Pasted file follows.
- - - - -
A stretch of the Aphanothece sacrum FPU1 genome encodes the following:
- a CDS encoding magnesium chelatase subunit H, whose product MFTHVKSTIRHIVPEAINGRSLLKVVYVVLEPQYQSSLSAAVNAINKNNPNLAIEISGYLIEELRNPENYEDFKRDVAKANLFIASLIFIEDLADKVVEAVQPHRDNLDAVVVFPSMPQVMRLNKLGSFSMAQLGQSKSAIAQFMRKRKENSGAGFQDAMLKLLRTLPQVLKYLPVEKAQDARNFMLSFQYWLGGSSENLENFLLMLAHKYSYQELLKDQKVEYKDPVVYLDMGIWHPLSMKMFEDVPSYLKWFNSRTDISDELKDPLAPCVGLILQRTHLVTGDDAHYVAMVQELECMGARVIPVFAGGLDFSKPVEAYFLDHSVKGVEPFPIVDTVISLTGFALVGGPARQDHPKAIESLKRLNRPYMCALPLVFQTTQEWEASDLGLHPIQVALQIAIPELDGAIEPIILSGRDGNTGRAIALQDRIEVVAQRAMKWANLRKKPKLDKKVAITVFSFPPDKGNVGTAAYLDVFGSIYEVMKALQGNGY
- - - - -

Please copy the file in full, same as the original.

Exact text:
A stretch of the Aphanothece sacrum FPU1 genome encodes the following:
- a CDS encoding magnesium chelatase subunit H, whose product MFTHVKSTIRHIVPEAINGRSLLKVVYVVLEPQYQSSLSAAVNAINKNNPNLAIEISGYLIEELRNPENYEDFKRDVAKANLFIASLIFIEDLADKVVEAVQPHRDNLDAVVVFPSMPQVMRLNKLGSFSMAQLGQSKSAIAQFMRKRKENSGAGFQDAMLKLLRTLPQVLKYLPVEKAQDARNFMLSFQYWLGGSSENLENFLLMLAHKYSYQELLKDQKVEYKDPVVYLDMGIWHPLSMKMFEDVPSYLKWFNSRTDISDELKDPLAPCVGLILQRTHLVTGDDAHYVAMVQELECMGARVIPVFAGGLDFSKPVEAYFLDHSVKGVEPFPIVDTVISLTGFALVGGPARQDHPKAIESLKRLNRPYMCALPLVFQTTQEWEASDLGLHPIQVALQIAIPELDGAIEPIILSGRDGNTGRAIALQDRIEVVAQRAMKWANLRKKPKLDKKVAITVFSFPPDKGNVGTAAYLDVFGSIYEVMKALQGNGY